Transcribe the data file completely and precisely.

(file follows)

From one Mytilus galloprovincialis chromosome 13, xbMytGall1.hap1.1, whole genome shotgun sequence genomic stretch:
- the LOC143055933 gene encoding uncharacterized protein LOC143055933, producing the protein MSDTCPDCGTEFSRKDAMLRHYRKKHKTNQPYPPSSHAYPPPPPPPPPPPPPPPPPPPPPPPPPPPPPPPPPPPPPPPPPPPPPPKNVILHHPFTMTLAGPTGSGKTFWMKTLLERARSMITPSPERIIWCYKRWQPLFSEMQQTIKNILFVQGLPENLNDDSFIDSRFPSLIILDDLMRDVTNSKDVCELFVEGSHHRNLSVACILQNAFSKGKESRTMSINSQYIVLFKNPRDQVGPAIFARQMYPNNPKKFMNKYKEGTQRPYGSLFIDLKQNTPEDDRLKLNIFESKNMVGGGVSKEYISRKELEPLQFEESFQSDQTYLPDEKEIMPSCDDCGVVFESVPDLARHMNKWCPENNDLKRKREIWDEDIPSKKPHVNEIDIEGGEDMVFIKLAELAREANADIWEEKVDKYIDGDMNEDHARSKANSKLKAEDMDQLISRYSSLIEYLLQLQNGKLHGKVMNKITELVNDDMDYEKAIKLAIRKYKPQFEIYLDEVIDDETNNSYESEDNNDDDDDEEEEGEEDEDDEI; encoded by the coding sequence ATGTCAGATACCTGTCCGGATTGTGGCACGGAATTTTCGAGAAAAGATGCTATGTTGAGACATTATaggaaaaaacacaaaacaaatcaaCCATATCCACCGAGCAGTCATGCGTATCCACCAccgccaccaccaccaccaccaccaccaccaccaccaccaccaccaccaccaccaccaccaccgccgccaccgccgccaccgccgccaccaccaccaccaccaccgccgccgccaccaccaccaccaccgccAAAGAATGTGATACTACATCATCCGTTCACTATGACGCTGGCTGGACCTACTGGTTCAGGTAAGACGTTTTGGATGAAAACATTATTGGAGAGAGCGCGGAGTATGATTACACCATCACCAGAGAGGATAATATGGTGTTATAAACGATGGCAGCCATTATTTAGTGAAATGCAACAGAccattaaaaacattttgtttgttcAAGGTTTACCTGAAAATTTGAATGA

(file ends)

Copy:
From one Mytilus galloprovincialis chromosome 13, xbMytGall1.hap1.1, whole genome shotgun sequence genomic stretch:
- the LOC143055933 gene encoding uncharacterized protein LOC143055933, producing the protein MSDTCPDCGTEFSRKDAMLRHYRKKHKTNQPYPPSSHAYPPPPPPPPPPPPPPPPPPPPPPPPPPPPPPPPPPPPPPPPPPPPPPKNVILHHPFTMTLAGPTGSGKTFWMKTLLERARSMITPSPERIIWCYKRWQPLFSEMQQTIKNILFVQGLPENLNDDSFIDSRFPSLIILDDLMRDVTNSKDVCELFVEGSHHRNLSVACILQNAFSKGKESRTMSINSQYIVLFKNPRDQVGPAIFARQMYPNNPKKFMNKYKEGTQRPYGSLFIDLKQNTPEDDRLKLNIFESKNMVGGGVSKEYISRKELEPLQFEESFQSDQTYLPDEKEIMPSCDDCGVVFESVPDLARHMNKWCPENNDLKRKREIWDEDIPSKKPHVNEIDIEGGEDMVFIKLAELAREANADIWEEKVDKYIDGDMNEDHARSKANSKLKAEDMDQLISRYSSLIEYLLQLQNGKLHGKVMNKITELVNDDMDYEKAIKLAIRKYKPQFEIYLDEVIDDETNNSYESEDNNDDDDDEEEEGEEDEDDEI; encoded by the coding sequence ATGTCAGATACCTGTCCGGATTGTGGCACGGAATTTTCGAGAAAAGATGCTATGTTGAGACATTATaggaaaaaacacaaaacaaatcaaCCATATCCACCGAGCAGTCATGCGTATCCACCAccgccaccaccaccaccaccaccaccaccaccaccaccaccaccaccaccaccaccaccaccgccgccaccgccgccaccgccgccaccaccaccaccaccaccgccgccgccaccaccaccaccaccgccAAAGAATGTGATACTACATCATCCGTTCACTATGACGCTGGCTGGACCTACTGGTTCAGGTAAGACGTTTTGGATGAAAACATTATTGGAGAGAGCGCGGAGTATGATTACACCATCACCAGAGAGGATAATATGGTGTTATAAACGATGGCAGCCATTATTTAGTGAAATGCAACAGAccattaaaaacattttgtttgttcAAGGTTTACCTGAAAATTTGAATGA